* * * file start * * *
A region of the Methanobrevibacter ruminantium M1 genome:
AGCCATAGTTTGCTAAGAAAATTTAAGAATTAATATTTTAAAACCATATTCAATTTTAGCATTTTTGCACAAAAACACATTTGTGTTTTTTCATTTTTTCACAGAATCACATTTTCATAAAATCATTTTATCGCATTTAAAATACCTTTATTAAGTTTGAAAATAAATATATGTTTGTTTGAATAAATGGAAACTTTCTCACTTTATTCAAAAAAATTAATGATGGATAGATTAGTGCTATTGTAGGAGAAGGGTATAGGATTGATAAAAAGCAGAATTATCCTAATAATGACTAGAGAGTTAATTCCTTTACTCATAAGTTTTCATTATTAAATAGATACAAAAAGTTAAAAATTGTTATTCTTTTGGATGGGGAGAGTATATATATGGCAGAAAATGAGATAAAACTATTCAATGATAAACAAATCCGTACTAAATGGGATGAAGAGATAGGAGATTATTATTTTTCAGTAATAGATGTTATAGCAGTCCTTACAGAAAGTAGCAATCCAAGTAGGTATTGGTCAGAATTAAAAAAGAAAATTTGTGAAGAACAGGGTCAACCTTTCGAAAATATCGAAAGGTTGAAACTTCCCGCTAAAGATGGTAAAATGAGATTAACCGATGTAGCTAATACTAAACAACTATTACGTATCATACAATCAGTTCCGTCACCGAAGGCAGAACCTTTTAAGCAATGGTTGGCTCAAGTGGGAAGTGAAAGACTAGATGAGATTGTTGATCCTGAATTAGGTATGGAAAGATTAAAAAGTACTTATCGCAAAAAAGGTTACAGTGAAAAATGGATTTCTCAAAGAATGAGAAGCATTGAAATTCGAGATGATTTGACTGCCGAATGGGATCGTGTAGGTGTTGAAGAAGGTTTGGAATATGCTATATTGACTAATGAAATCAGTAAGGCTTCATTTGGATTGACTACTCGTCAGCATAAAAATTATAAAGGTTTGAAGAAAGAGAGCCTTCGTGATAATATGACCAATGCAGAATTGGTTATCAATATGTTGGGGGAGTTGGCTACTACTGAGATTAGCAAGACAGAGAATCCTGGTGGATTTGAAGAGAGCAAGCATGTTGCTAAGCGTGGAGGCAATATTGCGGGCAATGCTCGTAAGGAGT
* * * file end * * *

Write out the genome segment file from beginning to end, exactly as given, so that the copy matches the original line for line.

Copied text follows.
A region of the Methanobrevibacter ruminantium M1 genome:
AGCCATAGTTTGCTAAGAAAATTTAAGAATTAATATTTTAAAACCATATTCAATTTTAGCATTTTTGCACAAAAACACATTTGTGTTTTTTCATTTTTTCACAGAATCACATTTTCATAAAATCATTTTATCGCATTTAAAATACCTTTATTAAGTTTGAAAATAAATATATGTTTGTTTGAATAAATGGAAACTTTCTCACTTTATTCAAAAAAATTAATGATGGATAGATTAGTGCTATTGTAGGAGAAGGGTATAGGATTGATAAAAAGCAGAATTATCCTAATAATGACTAGAGAGTTAATTCCTTTACTCATAAGTTTTCATTATTAAATAGATACAAAAAGTTAAAAATTGTTATTCTTTTGGATGGGGAGAGTATATATATGGCAGAAAATGAGATAAAACTATTCAATGATAAACAAATCCGTACTAAATGGGATGAAGAGATAGGAGATTATTATTTTTCAGTAATAGATGTTATAGCAGTCCTTACAGAAAGTAGCAATCCAAGTAGGTATTGGTCAGAATTAAAAAAGAAAATTTGTGAAGAACAGGGTCAACCTTTCGAAAATATCGAAAGGTTGAAACTTCCCGCTAAAGATGGTAAAATGAGATTAACCGATGTAGCTAATACTAAACAACTATTACGTATCATACAATCAGTTCCGTCACCGAAGGCAGAACCTTTTAAGCAATGGTTGGCTCAAGTGGGAAGTGAAAGACTAGATGAGATTGTTGATCCTGAATTAGGTATGGAAAGATTAAAAAGTACTTATCGCAAAAAAGGTTACAGTGAAAAATGGATTTCTCAAAGAATGAGAAGCATTGAAATTCGAGATGATTTGACTGCCGAATGGGATCGTGTAGGTGTTGAAGAAGGTTTGGAATATGCTATATTGACTAATGAAATCAGTAAGGCTTCATTTGGATTGACTACTCGTCAGCATAAAAATTATAAAGGTTTGAAGAAAGAGAGCCTTCGTGATAATATGACCAATGCAGAATTGGTTATCAATATGTTGGGGGAGTTGGCTACTACTGAGATTAGCAAGACAGAGAATCCTGGTGGATTTGAAGAGAGCAAGCATGTTGCTAAGCGTGGAGGCAATATTGCGGGCAATGCTCGTAAGGAGT